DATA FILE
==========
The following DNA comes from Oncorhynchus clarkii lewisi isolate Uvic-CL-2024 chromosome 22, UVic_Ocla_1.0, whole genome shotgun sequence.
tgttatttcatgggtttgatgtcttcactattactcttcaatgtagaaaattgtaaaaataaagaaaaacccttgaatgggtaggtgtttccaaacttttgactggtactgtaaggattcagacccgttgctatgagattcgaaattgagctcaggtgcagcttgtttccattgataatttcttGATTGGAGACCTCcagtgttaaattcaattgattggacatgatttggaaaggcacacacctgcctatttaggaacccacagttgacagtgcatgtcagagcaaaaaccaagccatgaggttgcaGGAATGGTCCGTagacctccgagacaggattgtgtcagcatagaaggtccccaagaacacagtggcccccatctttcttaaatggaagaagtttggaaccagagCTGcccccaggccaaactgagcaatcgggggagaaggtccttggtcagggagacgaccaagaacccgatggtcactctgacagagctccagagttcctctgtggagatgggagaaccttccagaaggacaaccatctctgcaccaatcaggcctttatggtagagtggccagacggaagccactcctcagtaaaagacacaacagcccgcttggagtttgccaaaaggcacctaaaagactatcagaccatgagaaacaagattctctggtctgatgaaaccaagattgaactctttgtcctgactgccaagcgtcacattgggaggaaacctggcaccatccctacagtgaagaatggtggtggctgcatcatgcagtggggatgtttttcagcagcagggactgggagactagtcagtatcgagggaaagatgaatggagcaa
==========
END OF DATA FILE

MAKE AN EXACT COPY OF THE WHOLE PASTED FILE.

The following DNA comes from Oncorhynchus clarkii lewisi isolate Uvic-CL-2024 chromosome 22, UVic_Ocla_1.0, whole genome shotgun sequence.
tgttatttcatgggtttgatgtcttcactattactcttcaatgtagaaaattgtaaaaataaagaaaaacccttgaatgggtaggtgtttccaaacttttgactggtactgtaaggattcagacccgttgctatgagattcgaaattgagctcaggtgcagcttgtttccattgataatttcttGATTGGAGACCTCcagtgttaaattcaattgattggacatgatttggaaaggcacacacctgcctatttaggaacccacagttgacagtgcatgtcagagcaaaaaccaagccatgaggttgcaGGAATGGTCCGTagacctccgagacaggattgtgtcagcatagaaggtccccaagaacacagtggcccccatctttcttaaatggaagaagtttggaaccagagCTGcccccaggccaaactgagcaatcgggggagaaggtccttggtcagggagacgaccaagaacccgatggtcactctgacagagctccagagttcctctgtggagatgggagaaccttccagaaggacaaccatctctgcaccaatcaggcctttatggtagagtggccagacggaagccactcctcagtaaaagacacaacagcccgcttggagtttgccaaaaggcacctaaaagactatcagaccatgagaaacaagattctctggtctgatgaaaccaagattgaactctttgtcctgactgccaagcgtcacattgggaggaaacctggcaccatccctacagtgaagaatggtggtggctgcatcatgcagtggggatgtttttcagcagcagggactgggagactagtcagtatcgagggaaagatgaatggagcaa